Thursday, February 18, 2010

Trade Secrets versus Ordinary Patent Law

Trade secrets are a method of protecting highly valuable information, to a much larger degree than a patent. While patent violations are seen as almost a trivial matter by many (although admittedly, not by those whose patent was violated), trade secret violation cases usually get a lot of press and attention. Today we look at trade secret law in depth and criminal lawyers explain the differences between trade secrets and ordinary patents.

Ordinary patents
When an ordinary patent expires, the information it contains becomes the property of the public domain. Ordinary patents are sometimes accessible to the public, and while a particular process or product may be patented, there is nothing to stop a competitor using the information contained therein to set up an alternative process that reaches the same end for a consumer.
Trade secrets
Criminal lawyers that deal with trade secret law have to be familiar with state regulations - trade secrets are a state-by-state matter. If a company is looking to get a piece of information protected by trade secrets law, they will have to demonstrate three things (generally):
  • That the information is not common public knowledge, or common knowledge within the business's industry
  • That the information has demonstrable financial value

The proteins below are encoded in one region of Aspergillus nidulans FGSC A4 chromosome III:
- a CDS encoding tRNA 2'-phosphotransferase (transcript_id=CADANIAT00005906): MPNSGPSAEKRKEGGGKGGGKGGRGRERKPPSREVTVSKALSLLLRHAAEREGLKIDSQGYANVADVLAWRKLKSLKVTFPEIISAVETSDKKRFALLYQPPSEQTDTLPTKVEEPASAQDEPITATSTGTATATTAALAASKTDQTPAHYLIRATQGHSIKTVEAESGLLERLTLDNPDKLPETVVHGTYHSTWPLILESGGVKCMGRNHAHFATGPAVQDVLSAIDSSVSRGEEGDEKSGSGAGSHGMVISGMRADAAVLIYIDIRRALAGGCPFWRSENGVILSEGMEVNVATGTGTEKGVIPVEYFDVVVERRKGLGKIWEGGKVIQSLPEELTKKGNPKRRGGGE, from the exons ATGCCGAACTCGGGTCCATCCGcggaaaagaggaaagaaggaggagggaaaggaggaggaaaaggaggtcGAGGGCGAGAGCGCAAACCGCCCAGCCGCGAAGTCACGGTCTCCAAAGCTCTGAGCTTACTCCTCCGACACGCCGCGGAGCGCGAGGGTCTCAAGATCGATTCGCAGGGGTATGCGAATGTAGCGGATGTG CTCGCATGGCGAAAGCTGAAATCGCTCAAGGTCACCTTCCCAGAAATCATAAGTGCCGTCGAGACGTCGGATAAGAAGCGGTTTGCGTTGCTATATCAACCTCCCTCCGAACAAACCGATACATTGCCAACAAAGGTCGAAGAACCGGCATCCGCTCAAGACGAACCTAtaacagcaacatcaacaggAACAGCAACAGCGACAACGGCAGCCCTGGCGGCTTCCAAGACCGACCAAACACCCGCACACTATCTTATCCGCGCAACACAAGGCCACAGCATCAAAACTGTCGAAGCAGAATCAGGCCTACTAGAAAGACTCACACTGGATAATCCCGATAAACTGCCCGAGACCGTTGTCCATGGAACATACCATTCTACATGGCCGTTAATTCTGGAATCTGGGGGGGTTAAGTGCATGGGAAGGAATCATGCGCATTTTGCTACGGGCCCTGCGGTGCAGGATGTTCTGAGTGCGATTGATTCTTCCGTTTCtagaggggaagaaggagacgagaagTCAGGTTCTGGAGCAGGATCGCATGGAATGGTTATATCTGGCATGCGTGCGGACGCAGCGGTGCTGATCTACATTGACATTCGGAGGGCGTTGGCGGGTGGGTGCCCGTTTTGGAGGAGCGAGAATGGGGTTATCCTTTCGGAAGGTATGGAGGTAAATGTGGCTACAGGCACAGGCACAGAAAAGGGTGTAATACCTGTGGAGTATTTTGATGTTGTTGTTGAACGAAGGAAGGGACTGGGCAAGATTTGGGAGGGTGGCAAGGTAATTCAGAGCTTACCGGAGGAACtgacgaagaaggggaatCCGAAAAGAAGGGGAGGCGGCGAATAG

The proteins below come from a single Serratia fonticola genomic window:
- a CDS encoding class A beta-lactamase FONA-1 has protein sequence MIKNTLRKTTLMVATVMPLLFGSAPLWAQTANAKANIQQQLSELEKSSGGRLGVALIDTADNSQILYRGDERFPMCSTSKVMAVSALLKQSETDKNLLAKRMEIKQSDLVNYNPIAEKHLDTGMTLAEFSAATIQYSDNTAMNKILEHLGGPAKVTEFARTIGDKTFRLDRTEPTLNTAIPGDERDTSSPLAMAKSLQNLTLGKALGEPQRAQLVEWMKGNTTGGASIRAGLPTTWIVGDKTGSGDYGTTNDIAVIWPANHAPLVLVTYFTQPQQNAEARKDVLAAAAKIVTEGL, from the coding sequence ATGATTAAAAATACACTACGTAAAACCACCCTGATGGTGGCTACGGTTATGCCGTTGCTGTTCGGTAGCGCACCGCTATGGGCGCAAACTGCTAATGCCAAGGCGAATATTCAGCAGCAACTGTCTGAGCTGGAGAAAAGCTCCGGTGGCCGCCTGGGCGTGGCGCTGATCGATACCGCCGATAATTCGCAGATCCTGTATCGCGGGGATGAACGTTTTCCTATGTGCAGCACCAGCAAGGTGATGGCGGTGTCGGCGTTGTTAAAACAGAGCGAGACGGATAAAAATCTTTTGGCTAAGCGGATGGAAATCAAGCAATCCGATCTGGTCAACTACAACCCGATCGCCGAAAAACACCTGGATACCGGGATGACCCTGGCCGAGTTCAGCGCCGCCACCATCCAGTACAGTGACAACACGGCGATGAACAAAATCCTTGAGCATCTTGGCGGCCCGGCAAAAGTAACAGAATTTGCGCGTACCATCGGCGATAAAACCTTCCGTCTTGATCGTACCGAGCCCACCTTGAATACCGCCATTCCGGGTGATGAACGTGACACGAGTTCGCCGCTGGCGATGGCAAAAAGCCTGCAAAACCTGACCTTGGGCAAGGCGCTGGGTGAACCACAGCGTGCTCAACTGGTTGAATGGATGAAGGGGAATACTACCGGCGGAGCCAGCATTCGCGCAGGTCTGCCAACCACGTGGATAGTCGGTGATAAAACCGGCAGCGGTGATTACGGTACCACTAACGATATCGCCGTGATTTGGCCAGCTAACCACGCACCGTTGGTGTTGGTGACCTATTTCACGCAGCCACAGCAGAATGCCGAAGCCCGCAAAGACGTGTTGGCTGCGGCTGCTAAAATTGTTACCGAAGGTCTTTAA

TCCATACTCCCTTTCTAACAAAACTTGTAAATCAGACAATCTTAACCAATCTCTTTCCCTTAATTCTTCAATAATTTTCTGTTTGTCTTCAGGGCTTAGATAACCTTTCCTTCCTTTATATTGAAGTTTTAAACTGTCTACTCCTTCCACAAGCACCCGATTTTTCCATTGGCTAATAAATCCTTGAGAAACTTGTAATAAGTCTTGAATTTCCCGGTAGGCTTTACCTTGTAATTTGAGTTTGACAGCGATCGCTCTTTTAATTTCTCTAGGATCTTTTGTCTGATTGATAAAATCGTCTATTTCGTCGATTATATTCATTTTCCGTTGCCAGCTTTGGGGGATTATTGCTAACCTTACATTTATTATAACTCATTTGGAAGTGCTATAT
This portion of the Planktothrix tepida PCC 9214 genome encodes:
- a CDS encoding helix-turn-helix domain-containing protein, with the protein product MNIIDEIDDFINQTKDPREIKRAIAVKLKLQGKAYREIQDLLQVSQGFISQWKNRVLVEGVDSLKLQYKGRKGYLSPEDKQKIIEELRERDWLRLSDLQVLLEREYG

• That the information has been protected and maintained as confidential by its owner.
The first and third requirements are obviously to prevent people becoming criminals after the fact - for example, if the recipe for KFC chicken had been in the public domain in the 1850s, and then Colonel Sanders had sought to protect it with trade secret law, every housewife who passed the recipe onto her neighbour could be considered a trade secrets criminal.
Maintaining a trade secret
By the same token, it is not fair to allow employees easy access to information which holds such a high value, and expect it to be kept entirely confidential. A company with a trade secret should take measures like the following to protect it:
  • Marking any documents that hold the secret as confidential
  • Restrict the copying of confidential documents
  • Requiring employees with access to sign confidentiality agreements and non-disclosure agreements

Criminal lawyers sometimes do not recommend that very valuable information be protected as a trade secret rather than with a patent. When reverse engineering is a possibility by a competitor, a patent may be a wiser choice.

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